Liberals got elected by promising to get rid of both.
    We all know what happened.

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  2. Rotter: The Liberals would NEVER have deleted a revenue stream, GST or not. They may have tried to change the name of the tax, but reducing the government revenue stream in a significantly stupid way? NEVER. Instead, they DID cut some taxes to stimulate the economy as per the Red Book (which had an 80% rate of compliance).

    Harper? Against the advice of most all Canadian economists he cut back on the GST - and created the structural deficit condition the government finds itself in. Idiotic move. Obviously he spent more time at U of Calgary learning the "Calgary School" of political backroom hackery, their woefully inadequate NeoCon economic classrooms.

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  3. Rotterdam,

    Incorrect: Martin slayed the deficit because of his and Chretien's and the entire federal cabinets willingness to buckledown and cut spending by such huge amounts it would put David Cameron and George Osborne to shame. Also, Chretien never campaigned on getting rid of NAFTA, and they always said they wanted to simply shift the GST, not get rid of it.

    Or what Western Grit said.

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  4. '...they wanted to simply shift the GST, not get rid of it...'

    Chretien did try to merge the GST with prov taxes, into the HST,
    only the Atlantic provinces bought into the scheme.
    BUT many Canadians believed Chretien was getting rid of the GST, including Sheila Copps, who put her job on the line, ended up having to resign.

    Chretien promised in the 1993 Red Book to renegotiate NAFTA, to protect “Canadian Culture and Identity.”
    The USA Congress was in the process of approving this agreement, it was not reopened, Chretien signed the agreement.

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  5. Changing details of NAFTA does not equal getting rid of NAFTA. Even John Turner liked free trade, he just didn't like the FTA negotiated by Mulroney because of how easily it capitulated to the Americans demands.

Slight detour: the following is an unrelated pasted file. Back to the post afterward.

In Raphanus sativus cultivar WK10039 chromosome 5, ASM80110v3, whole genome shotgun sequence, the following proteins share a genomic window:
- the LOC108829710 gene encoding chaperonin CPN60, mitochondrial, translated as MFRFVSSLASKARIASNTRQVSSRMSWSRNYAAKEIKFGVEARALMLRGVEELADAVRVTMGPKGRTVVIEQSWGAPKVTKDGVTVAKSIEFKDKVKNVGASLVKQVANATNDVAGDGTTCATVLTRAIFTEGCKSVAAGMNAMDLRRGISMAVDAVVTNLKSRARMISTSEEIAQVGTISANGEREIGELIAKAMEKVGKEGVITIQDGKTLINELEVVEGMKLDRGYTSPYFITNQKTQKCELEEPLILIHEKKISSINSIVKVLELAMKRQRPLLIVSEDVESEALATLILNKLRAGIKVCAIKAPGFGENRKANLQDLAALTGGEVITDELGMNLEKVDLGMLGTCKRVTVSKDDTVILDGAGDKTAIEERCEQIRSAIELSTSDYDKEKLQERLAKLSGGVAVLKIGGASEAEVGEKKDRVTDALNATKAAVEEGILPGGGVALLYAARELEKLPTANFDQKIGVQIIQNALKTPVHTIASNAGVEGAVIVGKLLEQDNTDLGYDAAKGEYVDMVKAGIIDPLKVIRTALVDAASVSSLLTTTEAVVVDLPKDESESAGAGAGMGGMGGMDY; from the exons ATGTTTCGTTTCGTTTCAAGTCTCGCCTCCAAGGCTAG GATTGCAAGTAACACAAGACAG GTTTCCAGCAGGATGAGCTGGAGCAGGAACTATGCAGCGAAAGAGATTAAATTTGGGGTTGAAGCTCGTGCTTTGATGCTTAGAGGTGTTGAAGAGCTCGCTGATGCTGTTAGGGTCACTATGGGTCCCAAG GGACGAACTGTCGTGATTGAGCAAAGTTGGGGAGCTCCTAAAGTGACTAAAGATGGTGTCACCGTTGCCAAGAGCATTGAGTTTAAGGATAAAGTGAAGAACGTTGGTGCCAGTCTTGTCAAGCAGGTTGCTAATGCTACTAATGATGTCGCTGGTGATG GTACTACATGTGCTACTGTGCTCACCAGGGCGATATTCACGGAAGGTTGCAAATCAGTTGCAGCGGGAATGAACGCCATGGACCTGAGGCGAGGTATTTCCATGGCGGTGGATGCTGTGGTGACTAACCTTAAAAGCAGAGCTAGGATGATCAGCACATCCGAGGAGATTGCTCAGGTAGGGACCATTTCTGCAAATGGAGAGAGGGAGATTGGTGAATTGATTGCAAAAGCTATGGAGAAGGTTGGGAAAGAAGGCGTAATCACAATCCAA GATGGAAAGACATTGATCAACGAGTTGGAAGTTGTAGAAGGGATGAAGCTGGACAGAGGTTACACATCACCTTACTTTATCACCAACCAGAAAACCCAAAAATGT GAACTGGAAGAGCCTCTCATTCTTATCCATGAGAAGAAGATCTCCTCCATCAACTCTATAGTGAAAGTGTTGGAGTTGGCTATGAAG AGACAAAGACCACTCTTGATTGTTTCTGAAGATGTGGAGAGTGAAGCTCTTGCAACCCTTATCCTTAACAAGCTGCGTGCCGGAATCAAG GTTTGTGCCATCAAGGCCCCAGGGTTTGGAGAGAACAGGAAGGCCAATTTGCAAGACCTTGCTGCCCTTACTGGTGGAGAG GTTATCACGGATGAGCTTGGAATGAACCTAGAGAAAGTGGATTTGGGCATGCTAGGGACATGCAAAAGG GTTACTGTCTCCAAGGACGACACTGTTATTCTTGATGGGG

Also, what people believe and what is reality seems to be a reoccuring disconnect, doesn't it? You're also forgetting the fact that Martin originally proposed turning the GST back into an MST.

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  6. I think the Party's probably trying to reserve judgment on the EAP until the next AG report comes in with a better picture on just how many (almost all short-term) jobs were even created from it; the CPC's no's look very inflated, but the LPC doesn't want to go all half-cocked on it. They ARE quite concerned that so much of it was on one-off wasteful or vanity projects, instead of investing in whole new industries like green technology to pruduce long-term jobs AND help the environment at the same time.

    I take your point that it can be a difficult case to make in the 30 second spots, but think you're wrong about simply ceding this whole territory to them, though: they're manifestly NOT better than the LPC at managing the economy: it's the LPC's fundamentals that prevented the recession from being worse in the first place, and the CPC's tax cuts actually probably made it worse than it would've been, and are making the recovery more shallow than it should be, and may actually trigger a new made in Canada one from the housing bubble & overextended household debt holders they created by relaxing the mortgage rules too much a couple years ago.

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  7. I never said we should cede all of our territory on it, just that I think that betting a lot of our chips on a fairly weak hand is a bad call. But you're absolutely right about everything else; the question is whether or not that will help us at all, and whether its a message that we can somehow simplify for the general public to understand. I just don't see the way we can.